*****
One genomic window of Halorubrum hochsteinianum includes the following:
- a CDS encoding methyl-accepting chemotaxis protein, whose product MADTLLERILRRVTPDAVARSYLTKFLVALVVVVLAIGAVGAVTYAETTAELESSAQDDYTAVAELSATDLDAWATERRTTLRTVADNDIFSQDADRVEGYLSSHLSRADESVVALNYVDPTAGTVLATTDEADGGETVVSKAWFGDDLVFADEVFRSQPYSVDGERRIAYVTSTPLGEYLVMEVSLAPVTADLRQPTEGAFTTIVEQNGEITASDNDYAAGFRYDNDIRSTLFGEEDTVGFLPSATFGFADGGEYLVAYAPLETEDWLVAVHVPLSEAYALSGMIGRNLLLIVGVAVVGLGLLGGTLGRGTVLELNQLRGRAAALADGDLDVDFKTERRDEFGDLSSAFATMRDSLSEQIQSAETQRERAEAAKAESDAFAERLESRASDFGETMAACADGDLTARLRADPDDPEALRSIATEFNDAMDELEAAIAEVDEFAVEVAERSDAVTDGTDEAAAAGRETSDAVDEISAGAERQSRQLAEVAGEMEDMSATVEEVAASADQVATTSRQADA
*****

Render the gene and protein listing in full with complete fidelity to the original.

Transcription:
One genomic window of Halorubrum hochsteinianum includes the following:
- a CDS encoding methyl-accepting chemotaxis protein, whose product MADTLLERILRRVTPDAVARSYLTKFLVALVVVVLAIGAVGAVTYAETTAELESSAQDDYTAVAELSATDLDAWATERRTTLRTVADNDIFSQDADRVEGYLSSHLSRADESVVALNYVDPTAGTVLATTDEADGGETVVSKAWFGDDLVFADEVFRSQPYSVDGERRIAYVTSTPLGEYLVMEVSLAPVTADLRQPTEGAFTTIVEQNGEITASDNDYAAGFRYDNDIRSTLFGEEDTVGFLPSATFGFADGGEYLVAYAPLETEDWLVAVHVPLSEAYALSGMIGRNLLLIVGVAVVGLGLLGGTLGRGTVLELNQLRGRAAALADGDLDVDFKTERRDEFGDLSSAFATMRDSLSEQIQSAETQRERAEAAKAESDAFAERLESRASDFGETMAACADGDLTARLRADPDDPEALRSIATEFNDAMDELEAAIAEVDEFAVEVAERSDAVTDGTDEAAAAGRETSDAVDEISAGAERQSRQLAEVAGEMEDMSATVEEVAASADQVATTSRQADA